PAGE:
Equimarginal principle

The equimarginal principle states that consumers will choose a combination of goods to maximise their total utility. This will occur where


  • The consumer will consider both the marginal utility MU of goods and the price.
  • In effect, the consumer is evaluating the MU/price.
  • This is known as the marginal utility of expenditure on each item of good.

Example of marginal utility for Goods A and B

UnitsMU good AMU Good B


  • Suppose the price of good A and good B was £1.
  • Then the optimum combination of goods would be quantity of 4.
  • Because at quantity of 4 – 16/£1 = 16/£1

Example 2:

Suppose the price of Good A is now £4 and the price of good B is £2.

We divide the MU by the price. This give us:

UnitsMU A/ £4MU B /£2


In this case, the consumer is in equilibrium when buying

  • 2 units of A (MU A/Price A = 8)
  • 4 units of B (MU/ B / price B =8)

Assumptions of marginal utility theory

  • Consumers are rational
  • Utility can be described in cardinal terms (e.g. monetary units)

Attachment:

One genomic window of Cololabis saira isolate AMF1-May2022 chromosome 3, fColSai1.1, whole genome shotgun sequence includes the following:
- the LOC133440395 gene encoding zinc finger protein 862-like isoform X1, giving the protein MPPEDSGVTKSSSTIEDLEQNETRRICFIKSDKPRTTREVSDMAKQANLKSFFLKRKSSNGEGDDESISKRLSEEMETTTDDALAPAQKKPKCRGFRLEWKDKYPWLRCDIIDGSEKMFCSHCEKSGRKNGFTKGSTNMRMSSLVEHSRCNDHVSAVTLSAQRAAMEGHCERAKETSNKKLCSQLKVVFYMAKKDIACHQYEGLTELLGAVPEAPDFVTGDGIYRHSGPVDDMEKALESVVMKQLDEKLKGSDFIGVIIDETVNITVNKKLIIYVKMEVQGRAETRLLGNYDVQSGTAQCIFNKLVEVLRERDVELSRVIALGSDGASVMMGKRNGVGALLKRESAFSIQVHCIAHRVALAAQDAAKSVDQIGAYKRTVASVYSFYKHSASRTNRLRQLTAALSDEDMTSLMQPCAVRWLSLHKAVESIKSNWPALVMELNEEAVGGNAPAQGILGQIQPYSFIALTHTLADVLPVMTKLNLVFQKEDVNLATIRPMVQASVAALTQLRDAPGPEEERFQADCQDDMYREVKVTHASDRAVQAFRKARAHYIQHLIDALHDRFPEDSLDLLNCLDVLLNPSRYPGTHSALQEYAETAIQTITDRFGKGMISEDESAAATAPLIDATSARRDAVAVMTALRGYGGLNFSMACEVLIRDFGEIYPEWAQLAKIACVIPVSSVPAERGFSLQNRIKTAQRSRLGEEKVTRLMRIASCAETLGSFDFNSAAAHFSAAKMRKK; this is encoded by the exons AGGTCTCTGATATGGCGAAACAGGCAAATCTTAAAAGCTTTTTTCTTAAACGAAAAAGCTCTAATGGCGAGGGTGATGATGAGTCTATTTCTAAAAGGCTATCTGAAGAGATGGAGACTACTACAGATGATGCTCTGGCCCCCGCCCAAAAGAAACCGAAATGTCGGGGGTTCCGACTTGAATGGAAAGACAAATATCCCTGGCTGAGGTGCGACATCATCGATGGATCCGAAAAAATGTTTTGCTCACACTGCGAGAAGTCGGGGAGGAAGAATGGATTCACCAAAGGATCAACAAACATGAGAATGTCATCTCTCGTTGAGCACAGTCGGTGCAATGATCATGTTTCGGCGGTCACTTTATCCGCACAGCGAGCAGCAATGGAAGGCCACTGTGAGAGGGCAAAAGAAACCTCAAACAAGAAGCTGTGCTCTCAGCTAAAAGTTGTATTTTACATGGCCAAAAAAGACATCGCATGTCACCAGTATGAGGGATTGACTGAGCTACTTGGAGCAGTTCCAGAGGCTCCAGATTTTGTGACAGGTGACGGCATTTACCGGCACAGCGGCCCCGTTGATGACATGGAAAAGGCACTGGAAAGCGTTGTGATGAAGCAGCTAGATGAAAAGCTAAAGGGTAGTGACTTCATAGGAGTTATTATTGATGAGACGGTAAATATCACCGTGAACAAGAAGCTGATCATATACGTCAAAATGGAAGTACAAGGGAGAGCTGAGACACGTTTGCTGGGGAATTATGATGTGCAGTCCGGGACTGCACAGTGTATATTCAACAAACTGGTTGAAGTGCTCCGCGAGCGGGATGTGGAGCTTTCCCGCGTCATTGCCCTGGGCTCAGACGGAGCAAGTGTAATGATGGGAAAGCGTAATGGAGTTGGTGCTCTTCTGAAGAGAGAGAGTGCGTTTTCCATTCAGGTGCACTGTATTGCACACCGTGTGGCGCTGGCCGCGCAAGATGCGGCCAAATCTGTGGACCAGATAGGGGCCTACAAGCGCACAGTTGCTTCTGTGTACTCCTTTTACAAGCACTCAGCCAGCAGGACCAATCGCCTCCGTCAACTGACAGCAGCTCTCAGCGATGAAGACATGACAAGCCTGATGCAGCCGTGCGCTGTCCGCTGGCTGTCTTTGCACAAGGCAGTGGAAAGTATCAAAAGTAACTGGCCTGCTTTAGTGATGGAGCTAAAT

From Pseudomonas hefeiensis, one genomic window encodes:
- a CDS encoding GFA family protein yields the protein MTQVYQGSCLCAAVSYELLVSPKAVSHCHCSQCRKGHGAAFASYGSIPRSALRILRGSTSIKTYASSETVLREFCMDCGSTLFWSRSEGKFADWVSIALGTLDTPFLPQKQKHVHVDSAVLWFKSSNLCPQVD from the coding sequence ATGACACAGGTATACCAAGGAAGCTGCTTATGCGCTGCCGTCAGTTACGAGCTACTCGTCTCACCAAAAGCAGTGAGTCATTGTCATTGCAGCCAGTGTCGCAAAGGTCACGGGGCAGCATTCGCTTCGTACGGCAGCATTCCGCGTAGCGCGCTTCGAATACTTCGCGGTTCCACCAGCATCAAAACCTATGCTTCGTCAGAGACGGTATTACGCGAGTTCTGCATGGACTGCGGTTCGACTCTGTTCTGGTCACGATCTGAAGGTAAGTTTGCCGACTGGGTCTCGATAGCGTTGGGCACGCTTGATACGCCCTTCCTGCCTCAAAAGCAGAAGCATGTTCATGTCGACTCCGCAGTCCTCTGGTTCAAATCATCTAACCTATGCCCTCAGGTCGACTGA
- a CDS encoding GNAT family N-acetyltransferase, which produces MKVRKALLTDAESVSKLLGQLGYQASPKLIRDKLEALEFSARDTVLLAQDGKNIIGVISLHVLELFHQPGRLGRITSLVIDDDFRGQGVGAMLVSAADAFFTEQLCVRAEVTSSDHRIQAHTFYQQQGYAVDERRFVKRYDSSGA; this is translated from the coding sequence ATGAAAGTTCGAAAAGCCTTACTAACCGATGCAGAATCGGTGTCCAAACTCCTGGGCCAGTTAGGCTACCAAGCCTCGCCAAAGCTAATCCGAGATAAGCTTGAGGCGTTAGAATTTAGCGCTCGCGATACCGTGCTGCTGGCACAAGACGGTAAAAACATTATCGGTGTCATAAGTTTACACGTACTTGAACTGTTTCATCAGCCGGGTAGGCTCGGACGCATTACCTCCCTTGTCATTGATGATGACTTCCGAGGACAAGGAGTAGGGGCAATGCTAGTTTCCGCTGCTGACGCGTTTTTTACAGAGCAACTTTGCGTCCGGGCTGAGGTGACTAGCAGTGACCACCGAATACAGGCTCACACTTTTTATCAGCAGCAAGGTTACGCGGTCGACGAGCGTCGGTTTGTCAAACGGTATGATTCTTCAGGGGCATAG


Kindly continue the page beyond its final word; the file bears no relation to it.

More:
• Constant prices and incomes.
  • Goods can be split up into small units

Marginal utility and diminishing marginal returns

For most goods, we expect to see diminishing marginal returns. This means the marginal utility of the fifth good tends to be lower than the marginal utility of the first good. The more we buy, the less total utility increases.

Limitations of marginal utility theory

  • The difficulty of evaluating utility. When consumers purchase goods, they may have a rough idea of how much utility the good will give, but often they don’t – especially for new goods. In practical terms, consumers can’t give a cardinal (numerical) value to utility
  • Consumers don’t have time to work out marginal utility/price. Instead, they often purchase out of habit or gut feeling.
  • Consumers are not always rational. For example, we often see over-consumption of demerit goods (goods which give very low marginal benefit). Or consumers may be influenced by advertising and purchase on impulse.
  • Numerous goods. In the real world, consumers have fluctuating income, and innumerable goods to choose between. This makes even rough calculations difficult.
  • Many goods are related – the utility of a video recorder, depends on the quality of video cassettes.
  • Often goods can’t be split up into small portions, e.g. cars.


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